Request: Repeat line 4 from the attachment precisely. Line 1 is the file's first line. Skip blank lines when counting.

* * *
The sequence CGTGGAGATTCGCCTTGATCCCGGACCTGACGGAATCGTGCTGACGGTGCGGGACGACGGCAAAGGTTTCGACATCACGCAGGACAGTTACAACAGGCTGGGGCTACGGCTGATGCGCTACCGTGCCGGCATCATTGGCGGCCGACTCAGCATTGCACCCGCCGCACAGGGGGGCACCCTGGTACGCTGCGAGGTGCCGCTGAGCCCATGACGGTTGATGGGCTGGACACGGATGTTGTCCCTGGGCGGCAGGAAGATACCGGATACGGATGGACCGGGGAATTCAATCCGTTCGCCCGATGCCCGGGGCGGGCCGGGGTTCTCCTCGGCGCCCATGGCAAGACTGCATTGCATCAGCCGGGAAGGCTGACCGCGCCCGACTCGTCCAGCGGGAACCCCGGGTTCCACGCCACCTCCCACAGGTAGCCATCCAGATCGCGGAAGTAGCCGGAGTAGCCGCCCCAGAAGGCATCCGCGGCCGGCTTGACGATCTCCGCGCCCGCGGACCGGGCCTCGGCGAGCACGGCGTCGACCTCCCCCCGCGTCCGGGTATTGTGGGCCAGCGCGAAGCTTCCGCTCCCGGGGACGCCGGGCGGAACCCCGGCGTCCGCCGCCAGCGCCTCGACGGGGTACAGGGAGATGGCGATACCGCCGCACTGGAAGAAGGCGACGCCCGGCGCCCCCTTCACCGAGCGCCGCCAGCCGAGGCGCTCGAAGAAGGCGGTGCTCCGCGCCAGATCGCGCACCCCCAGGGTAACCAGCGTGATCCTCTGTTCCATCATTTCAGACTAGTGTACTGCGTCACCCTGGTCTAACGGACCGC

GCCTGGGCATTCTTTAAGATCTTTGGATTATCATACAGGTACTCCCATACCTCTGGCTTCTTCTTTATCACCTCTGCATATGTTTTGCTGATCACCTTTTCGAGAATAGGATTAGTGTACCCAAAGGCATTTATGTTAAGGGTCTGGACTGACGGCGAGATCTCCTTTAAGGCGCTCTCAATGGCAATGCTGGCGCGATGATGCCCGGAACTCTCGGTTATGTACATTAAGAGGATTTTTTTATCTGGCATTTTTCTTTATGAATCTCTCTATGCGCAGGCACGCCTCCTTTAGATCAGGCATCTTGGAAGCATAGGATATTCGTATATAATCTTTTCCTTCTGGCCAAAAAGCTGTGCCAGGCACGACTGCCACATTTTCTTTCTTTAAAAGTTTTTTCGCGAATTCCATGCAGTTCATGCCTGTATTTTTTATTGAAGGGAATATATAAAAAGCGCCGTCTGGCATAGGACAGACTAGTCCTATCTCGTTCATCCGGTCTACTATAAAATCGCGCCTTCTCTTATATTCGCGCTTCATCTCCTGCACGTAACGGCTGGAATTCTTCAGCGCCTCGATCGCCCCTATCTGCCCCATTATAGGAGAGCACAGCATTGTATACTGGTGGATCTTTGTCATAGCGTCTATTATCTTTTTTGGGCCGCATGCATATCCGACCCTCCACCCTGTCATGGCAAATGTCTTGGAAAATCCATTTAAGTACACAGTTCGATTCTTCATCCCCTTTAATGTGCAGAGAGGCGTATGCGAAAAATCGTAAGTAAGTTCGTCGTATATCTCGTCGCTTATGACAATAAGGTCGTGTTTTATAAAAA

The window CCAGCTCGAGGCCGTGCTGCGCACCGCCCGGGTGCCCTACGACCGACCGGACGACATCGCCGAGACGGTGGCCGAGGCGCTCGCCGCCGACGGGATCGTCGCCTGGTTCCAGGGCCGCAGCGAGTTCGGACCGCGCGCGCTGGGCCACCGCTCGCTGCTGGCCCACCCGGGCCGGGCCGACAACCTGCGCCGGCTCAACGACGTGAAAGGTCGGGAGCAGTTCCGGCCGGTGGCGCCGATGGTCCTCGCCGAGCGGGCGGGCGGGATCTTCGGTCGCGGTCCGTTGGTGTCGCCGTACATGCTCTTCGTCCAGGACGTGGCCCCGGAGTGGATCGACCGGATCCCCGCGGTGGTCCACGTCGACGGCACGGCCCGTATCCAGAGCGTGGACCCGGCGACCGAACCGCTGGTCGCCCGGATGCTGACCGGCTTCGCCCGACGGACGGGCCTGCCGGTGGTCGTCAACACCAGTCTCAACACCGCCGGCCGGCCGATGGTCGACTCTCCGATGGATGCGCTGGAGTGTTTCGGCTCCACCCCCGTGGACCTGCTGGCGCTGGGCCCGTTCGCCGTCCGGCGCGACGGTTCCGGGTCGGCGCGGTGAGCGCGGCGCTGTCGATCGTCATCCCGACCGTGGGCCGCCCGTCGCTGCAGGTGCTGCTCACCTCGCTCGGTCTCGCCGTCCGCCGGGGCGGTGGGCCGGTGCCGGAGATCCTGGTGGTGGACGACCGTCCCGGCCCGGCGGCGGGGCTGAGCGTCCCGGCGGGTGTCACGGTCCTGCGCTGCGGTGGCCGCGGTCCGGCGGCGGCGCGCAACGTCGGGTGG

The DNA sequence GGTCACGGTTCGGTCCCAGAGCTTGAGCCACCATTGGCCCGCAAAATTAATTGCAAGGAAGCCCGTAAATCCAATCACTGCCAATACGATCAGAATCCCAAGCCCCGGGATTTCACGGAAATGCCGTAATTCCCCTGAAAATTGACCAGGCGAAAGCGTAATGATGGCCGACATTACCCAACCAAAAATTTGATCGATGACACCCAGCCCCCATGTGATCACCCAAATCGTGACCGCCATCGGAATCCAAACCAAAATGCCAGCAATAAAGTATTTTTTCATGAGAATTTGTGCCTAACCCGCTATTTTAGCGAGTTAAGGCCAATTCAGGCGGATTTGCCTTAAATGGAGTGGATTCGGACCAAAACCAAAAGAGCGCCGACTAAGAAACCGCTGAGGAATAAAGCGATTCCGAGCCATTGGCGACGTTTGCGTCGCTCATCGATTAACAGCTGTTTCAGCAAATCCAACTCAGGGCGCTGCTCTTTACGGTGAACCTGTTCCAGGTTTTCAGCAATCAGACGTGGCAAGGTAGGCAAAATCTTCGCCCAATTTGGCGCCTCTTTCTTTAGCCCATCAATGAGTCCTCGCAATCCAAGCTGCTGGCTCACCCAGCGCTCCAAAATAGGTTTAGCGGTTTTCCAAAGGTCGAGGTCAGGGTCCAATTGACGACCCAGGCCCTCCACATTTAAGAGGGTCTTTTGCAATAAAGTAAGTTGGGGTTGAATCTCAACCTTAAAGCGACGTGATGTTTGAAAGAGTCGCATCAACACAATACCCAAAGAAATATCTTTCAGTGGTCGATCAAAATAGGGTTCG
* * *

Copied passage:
The DNA sequence GGTCACGGTTCGGTCCCAGAGCTTGAGCCACCATTGGCCCGCAAAATTAATTGCAAGGAAGCCCGTAAATCCAATCACTGCCAATACGATCAGAATCCCAAGCCCCGGGATTTCACGGAAATGCCGTAATTCCCCTGAAAATTGACCAGGCGAAAGCGTAATGATGGCCGACATTACCCAACCAAAAATTTGATCGATGACACCCAGCCCCCATGTGATCACCCAAATCGTGACCGCCATCGGAATCCAAACCAAAATGCCAGCAATAAAGTATTTTTTCATGAGAATTTGTGCCTAACCCGCTATTTTAGCGAGTTAAGGCCAATTCAGGCGGATTTGCCTTAAATGGAGTGGATTCGGACCAAAACCAAAAGAGCGCCGACTAAGAAACCGCTGAGGAATAAAGCGATTCCGAGCCATTGGCGACGTTTGCGTCGCTCATCGATTAACAGCTGTTTCAGCAAATCCAACTCAGGGCGCTGCTCTTTACGGTGAACCTGTTCCAGGTTTTCAGCAATCAGACGTGGCAAGGTAGGCAAAATCTTCGCCCAATTTGGCGCCTCTTTCTTTAGCCCATCAATGAGTCCTCGCAATCCAAGCTGCTGGCTCACCCAGCGCTCCAAAATAGGTTTAGCGGTTTTCCAAAGGTCGAGGTCAGGGTCCAATTGACGACCCAGGCCCTCCACATTTAAGAGGGTCTTTTGCAATAAAGTAAGTTGGGGTTGAATCTCAACCTTAAAGCGACGTGATGTTTGAAAGAGTCGCATCAACACAATACCCAAAGAAATATCTTTCAGTGGTCGATCAAAATAGGGTTCG